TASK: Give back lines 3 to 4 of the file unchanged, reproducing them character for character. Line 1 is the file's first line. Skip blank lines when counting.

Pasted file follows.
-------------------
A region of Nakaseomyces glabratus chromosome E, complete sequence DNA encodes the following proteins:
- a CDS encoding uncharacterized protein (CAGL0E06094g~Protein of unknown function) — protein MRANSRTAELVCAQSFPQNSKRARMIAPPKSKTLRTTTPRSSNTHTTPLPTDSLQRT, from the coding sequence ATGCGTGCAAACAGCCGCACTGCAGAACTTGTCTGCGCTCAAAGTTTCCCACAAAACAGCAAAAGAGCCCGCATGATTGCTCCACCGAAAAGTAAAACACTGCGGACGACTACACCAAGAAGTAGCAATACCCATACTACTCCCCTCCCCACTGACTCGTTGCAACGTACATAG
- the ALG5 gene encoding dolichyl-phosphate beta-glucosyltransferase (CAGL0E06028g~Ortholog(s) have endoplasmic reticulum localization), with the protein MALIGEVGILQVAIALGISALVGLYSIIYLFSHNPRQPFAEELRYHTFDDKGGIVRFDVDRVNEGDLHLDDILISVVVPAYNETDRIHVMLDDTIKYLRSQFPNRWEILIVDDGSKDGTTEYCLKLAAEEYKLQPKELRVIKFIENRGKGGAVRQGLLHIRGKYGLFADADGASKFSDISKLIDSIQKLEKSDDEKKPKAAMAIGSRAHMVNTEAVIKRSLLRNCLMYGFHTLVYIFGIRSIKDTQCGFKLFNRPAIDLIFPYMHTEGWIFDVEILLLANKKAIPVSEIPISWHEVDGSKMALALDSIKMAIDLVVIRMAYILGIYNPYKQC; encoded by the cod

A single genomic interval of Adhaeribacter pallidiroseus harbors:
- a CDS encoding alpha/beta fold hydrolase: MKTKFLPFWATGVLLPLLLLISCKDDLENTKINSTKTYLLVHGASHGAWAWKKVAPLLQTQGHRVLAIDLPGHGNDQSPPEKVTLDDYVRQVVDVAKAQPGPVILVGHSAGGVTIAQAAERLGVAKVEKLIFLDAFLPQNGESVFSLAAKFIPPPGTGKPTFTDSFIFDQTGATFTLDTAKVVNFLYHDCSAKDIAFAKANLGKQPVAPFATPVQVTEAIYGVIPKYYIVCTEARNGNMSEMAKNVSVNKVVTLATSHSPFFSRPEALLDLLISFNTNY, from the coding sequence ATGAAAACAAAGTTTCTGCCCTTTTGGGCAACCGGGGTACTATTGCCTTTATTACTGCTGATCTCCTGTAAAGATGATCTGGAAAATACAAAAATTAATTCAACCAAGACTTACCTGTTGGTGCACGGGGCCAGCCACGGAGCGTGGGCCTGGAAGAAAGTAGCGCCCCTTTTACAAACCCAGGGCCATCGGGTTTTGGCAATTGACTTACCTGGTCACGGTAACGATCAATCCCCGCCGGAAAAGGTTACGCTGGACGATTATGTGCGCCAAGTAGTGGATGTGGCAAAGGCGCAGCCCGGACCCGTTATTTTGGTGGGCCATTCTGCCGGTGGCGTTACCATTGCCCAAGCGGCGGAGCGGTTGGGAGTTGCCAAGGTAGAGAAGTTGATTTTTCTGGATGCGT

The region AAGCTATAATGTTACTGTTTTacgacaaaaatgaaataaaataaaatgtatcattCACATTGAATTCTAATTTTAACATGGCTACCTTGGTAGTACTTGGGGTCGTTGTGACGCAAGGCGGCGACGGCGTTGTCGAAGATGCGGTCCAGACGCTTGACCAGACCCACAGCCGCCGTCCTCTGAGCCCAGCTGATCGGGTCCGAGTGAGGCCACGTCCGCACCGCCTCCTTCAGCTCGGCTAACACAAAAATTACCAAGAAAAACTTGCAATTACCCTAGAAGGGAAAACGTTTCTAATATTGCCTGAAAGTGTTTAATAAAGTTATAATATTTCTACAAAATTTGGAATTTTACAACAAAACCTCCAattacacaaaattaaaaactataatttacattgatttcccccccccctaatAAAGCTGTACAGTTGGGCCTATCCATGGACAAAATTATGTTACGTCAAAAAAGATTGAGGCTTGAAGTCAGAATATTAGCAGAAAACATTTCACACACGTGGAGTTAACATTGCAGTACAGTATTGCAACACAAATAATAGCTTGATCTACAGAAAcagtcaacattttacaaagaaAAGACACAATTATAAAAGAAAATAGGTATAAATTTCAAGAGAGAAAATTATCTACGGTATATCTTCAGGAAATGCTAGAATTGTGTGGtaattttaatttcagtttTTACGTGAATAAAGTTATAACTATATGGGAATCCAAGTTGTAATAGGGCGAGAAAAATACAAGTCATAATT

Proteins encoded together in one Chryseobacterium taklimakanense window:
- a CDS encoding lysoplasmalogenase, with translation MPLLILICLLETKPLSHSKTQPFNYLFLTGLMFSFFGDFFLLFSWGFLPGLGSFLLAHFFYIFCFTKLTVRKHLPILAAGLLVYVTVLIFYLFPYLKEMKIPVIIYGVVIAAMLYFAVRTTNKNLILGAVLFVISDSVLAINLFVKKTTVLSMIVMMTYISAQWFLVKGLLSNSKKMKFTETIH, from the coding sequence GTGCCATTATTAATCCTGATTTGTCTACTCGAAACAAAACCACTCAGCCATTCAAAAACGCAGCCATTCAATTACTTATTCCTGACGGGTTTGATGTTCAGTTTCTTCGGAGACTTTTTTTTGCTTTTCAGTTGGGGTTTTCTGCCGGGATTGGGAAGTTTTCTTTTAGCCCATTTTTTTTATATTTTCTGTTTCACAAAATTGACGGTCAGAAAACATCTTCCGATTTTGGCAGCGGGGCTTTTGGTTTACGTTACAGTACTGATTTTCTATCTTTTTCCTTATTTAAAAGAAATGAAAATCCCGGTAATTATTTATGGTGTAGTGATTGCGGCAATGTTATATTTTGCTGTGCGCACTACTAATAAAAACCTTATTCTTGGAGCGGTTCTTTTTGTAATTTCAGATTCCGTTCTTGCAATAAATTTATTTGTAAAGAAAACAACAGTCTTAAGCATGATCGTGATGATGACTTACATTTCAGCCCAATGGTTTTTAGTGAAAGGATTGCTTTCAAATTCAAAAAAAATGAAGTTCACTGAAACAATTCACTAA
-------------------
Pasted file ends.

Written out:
- the ALG5 gene encoding dolichyl-phosphate beta-glucosyltransferase (CAGL0E06028g~Ortholog(s) have endoplasmic reticulum localization), with the protein MALIGEVGILQVAIALGISALVGLYSIIYLFSHNPRQPFAEELRYHTFDDKGGIVRFDVDRVNEGDLHLDDILISVVVPAYNETDRIHVMLDDTIKYLRSQFPNRWEILIVDDGSKDGTTEYCLKLAAEEYKLQPKELRVIKFIENRGKGGAVRQGLLHIRGKYGLFADADGASKFSDISKLIDSIQKLEKSDDEKKPKAAMAIGSRAHMVNTEAVIKRSLLRNCLMYGFHTLVYIFGIRSIKDTQCGFKLFNRPAIDLIFPYMHTEGWIFDVEILLLANKKAIPVSEIPISWHEVDGSKMALALDSIKMAIDLVVIRMAYILGIYNPYKQC; encoded by the cod

A single genomic interval of Adhaeribacter pallidiroseus harbors: